Costa et al. (2008), Gomez-Palacio et al. (2008), Kuznetsova and Grozeva (2008), Pires

(2008), Toscani et al. (2008), Castanhole et al. (2008, 2010), Castanhole (2009), Viera et

al. (2009), Souza and Itoyama (2010), Kaur and Semahagn (2010a) and Rebagliati and

Mola (2010a, b).

b. National level

Significant cytogenetic work pertaining to diploid chromosome complement and

course of meiosis has been done on Indian Heteroptera. Manna (1950, 1951, 1956, 1957,

1958, 1962, 1982, 1983, 1984) is the pioneer and major researcher in Indian Heteroptera

cytogenetics. The work was continued by his associates and other workers and more and

more Indian species were investigated for chromosome number, sex mechanism and

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17

meiotic behavior by Das Gupta (1950), Ray-Chaudhuri and Manna (1952, 1955, 1956),

Bawa (1953), Rao (1954, 1955, 1958), Sharma and Parshad (1955a, b), Dutt (1955,

1957), Das (1956, 1958), Parshad (1956, 1957a, b, c, d, 1958), Sharma et al. (1957),

Srivastava (1957, 1965), Banerjee (1958, 1959), Bagga (1959), Ray-Chaudhuri and

Banerjee (1959), Jande (1959a, b, c, 1960a, b, c), Rajasekharasetty (1963), Bhattacharya

and Halder (1978), Malipatil (1979), Manna and Deb Mallick (1980, 1981a, b, 1982,

1983, 1984), Barik et al. (1981), Manna and Dey (1981), Mittal and Joseph (1981, 1982,

1984), Manna et al. (1985), Dey and Wangdi (1985, 1988, 1990), Satapathy and Patnaik

(1988, 1989, 1991) and Satapathy et al. (1990). Then after a gap of about 15 years,

heteropteran cytogenetics was extended further by Kaur et al. (2006, 2009, 2010), Suman

(2010), Kaur and Suman (2009), Kaur and Semahagn (2010b) and Kerisew (2011).

B. Chromosome complement and meiosis in Coreidae

Coreidae is divided into 4 subfamilies: Coreinae, Pseudophloeinae,

Agriopocorinae and Meropachydinae (Schuh and Slater, 1995). Cytogenetic data for only

2 subfamilies i.e. Coreinae and Pseudophloeinae is available.

a. Coreinae

Coreinae is divided into 31 tribes but cytological data is available for 18 tribes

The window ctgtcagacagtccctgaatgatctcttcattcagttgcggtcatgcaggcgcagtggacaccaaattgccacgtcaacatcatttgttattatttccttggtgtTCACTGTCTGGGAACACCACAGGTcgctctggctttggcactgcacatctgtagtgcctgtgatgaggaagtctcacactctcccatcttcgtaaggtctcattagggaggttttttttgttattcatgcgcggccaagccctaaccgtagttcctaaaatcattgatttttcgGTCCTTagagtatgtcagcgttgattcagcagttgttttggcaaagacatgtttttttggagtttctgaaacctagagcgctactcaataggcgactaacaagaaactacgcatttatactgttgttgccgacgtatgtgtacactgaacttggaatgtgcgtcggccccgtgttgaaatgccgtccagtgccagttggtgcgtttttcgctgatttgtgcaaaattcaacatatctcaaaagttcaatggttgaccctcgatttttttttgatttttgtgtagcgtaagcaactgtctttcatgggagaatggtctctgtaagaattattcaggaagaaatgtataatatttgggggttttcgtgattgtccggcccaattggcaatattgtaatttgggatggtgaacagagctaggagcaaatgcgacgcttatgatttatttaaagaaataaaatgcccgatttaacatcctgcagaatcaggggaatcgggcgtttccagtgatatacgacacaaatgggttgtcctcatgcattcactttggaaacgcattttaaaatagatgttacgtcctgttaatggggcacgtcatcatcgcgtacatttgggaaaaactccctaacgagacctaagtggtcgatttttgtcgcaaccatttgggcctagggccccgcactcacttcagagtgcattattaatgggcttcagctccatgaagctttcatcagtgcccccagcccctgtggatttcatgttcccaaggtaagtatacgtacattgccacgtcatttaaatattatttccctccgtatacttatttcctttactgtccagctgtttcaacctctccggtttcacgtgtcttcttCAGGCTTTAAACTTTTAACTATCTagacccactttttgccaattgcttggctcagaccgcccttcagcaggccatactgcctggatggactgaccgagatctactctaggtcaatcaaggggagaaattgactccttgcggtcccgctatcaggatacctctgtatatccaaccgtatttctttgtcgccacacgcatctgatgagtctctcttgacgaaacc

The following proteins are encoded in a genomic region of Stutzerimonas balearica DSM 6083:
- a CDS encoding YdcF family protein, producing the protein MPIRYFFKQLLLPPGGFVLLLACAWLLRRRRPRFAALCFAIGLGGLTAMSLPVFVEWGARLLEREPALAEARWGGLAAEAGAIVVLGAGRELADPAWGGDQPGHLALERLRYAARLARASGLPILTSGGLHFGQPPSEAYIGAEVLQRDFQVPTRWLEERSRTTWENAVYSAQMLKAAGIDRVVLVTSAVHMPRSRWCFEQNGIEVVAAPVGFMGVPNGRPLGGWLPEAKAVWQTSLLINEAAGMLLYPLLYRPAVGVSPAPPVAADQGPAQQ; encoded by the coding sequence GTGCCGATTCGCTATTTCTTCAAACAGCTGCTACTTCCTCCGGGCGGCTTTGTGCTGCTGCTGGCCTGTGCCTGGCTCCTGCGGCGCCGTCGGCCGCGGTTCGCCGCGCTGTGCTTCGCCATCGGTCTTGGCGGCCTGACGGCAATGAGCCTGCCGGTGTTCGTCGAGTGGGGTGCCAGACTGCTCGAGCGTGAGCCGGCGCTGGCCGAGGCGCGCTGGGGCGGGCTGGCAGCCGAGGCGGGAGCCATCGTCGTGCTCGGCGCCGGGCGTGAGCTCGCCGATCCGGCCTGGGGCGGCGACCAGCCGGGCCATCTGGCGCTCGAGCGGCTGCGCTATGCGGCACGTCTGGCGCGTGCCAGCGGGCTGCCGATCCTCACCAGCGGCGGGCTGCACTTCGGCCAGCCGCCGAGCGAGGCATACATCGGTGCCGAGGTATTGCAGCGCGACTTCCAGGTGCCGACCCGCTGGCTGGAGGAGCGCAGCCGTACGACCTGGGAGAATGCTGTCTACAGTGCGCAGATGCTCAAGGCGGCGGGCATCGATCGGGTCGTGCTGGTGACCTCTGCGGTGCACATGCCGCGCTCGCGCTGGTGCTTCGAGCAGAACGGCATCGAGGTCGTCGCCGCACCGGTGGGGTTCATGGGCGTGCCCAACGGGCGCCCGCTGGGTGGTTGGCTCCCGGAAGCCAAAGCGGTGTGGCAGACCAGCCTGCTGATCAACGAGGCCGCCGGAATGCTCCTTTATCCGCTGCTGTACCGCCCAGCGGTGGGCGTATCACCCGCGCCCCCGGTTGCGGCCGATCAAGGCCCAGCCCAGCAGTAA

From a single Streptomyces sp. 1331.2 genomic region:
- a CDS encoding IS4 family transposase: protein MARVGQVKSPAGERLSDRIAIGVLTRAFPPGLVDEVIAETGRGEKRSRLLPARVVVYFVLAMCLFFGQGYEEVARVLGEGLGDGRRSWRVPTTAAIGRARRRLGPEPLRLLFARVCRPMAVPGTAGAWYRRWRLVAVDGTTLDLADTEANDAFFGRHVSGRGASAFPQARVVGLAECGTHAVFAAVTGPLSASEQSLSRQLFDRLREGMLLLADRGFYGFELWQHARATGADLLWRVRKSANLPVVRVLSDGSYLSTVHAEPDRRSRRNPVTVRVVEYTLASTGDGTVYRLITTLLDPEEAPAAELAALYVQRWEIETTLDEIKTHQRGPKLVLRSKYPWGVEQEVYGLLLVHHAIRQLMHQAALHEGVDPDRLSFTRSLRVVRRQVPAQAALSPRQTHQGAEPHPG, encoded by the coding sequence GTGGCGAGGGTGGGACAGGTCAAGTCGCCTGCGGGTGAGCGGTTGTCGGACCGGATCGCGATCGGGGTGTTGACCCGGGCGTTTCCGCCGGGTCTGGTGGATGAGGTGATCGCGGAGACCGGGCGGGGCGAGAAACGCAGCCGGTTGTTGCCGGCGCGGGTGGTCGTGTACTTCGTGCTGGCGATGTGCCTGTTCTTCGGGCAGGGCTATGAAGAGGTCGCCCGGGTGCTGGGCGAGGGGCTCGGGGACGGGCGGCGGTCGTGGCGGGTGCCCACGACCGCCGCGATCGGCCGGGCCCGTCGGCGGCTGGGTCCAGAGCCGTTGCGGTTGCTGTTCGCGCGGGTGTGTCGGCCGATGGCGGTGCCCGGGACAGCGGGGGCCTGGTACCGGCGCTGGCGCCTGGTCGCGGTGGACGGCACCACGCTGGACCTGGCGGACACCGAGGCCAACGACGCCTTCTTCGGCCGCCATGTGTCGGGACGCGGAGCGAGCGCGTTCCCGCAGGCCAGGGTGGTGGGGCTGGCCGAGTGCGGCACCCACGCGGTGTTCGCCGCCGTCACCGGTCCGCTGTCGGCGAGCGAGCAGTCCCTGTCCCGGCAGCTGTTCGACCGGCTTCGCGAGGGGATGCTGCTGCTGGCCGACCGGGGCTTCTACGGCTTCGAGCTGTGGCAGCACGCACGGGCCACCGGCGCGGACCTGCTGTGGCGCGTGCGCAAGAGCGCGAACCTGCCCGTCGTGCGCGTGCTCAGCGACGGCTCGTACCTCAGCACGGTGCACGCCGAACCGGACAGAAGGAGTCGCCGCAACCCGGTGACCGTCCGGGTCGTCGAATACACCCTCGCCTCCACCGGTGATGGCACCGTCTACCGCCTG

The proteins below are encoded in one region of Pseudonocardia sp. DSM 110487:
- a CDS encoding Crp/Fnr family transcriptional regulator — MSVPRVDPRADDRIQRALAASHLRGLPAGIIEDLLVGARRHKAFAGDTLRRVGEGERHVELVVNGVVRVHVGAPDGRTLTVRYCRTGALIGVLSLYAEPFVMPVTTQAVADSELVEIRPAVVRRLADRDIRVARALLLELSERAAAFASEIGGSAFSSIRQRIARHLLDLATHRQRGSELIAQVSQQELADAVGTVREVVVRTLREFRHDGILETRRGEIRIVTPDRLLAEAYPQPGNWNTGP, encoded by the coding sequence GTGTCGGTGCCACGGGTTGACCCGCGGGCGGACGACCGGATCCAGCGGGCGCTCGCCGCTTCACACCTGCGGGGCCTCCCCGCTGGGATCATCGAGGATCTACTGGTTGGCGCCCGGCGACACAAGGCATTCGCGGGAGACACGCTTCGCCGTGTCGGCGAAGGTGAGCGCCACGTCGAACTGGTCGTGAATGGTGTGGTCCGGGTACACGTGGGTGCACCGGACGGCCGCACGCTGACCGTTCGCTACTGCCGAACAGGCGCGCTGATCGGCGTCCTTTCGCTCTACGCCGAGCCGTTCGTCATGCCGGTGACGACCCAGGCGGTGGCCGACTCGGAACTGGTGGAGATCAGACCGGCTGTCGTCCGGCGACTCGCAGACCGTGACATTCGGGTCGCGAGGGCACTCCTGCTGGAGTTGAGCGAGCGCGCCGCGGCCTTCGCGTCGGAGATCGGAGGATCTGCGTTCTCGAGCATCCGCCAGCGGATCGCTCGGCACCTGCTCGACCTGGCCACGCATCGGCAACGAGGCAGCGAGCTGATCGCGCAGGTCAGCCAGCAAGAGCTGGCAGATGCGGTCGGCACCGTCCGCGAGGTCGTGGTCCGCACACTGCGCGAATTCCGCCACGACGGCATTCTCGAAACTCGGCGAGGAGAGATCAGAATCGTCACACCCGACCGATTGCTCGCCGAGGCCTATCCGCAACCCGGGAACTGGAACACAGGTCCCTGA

only.

1) Coreini

International level

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Tribe Coreini is the most widely studied tribe of the subfamily Coreinae. A total

of twenty one taxa have been studied till date. The most common complement is 2n=22

shown by eight out of twenty one. Initial cytogenetic studies pertaining to the course of

meiosis in Coreini were done by Montgomery (1901a, 1904, 1906), Wilson (1905a, b, c,

1906, 1907a, b, c, 1909a, b, c, 1911), Schachow (1932), Geitler (1939b), Yosida (1944)

and Xavier (1945). Nokkala (1986) explained the mechanisms behind the regular

segregation of the m-chromosomes in Coreus marginatus. Papeschi and Mola (1990a)

described the behavior of univalents in desynaptic individuals of Acanonicus hahni.

Souza et al. (2007a) investigated cytogenetical aspects of testicular cells in Sphictyrtus

fasciatus, Anasa bellator and Zicca annulata. Souza et al. (2009) studied meiosis,

spermatogenesis and nucleolar behavior in the seminiferous tubules of Hypselonotus

fulvus and Catorintha guttula.

National level

No cytogenetic data is available.

2) Mictini

International level

Eleven species of Mictini have been studied so far. Diploid number ranges from

15 to 26. Sands (1982a) gave detailed information on male meiosis in five Malaysian

species viz., Anoplocnemis phasiana, Ochrochira rubrotincta, Derepteryx chinai, Mictis

gallina and Mictis longicornis. Takenouchi and Muramoto (1970b) studied diploid

chromosome complement and course of meiosis in Molipteryx fuliginosa.

National level

Review of Literature

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Indian works on Mictini include that of Manna (1951), Parshad (1957a, d), Jande

(1959b) and Dey and Wangdi (1985, 1990). Manna (1951) and Parshad (1957d)

described the course of meiosis in Elasmomia granulipes and Ochrochira albiditarsis.

Jande (1959b) and Dey and Wangdi (1985) reported diploid chromosome number and sex

mechanism in Ochrochira sp. and Derepteryx hardwicki.

3) Gonocerini

International level

Sixteen species have been studied so far. The diploid number ranges from 17 to

22. Earlier studies include those of Schachow (1932), Toshioka (1935) and Xavier (1945)

on Cletus hoplomachus, Cletus rusticus, Cletus trigonus, Gonocerus acuteangulatus and

Gonocerus juniperi var. triquetricornis. Sands (1982a) provided detailed information on

male meiosis of two Malaysian species viz., Cletus trigonus and Cletus punctiger. Kaur

and Semahagn (2010a) and Yang et al. (2012) described male meiosis in Cletus

pu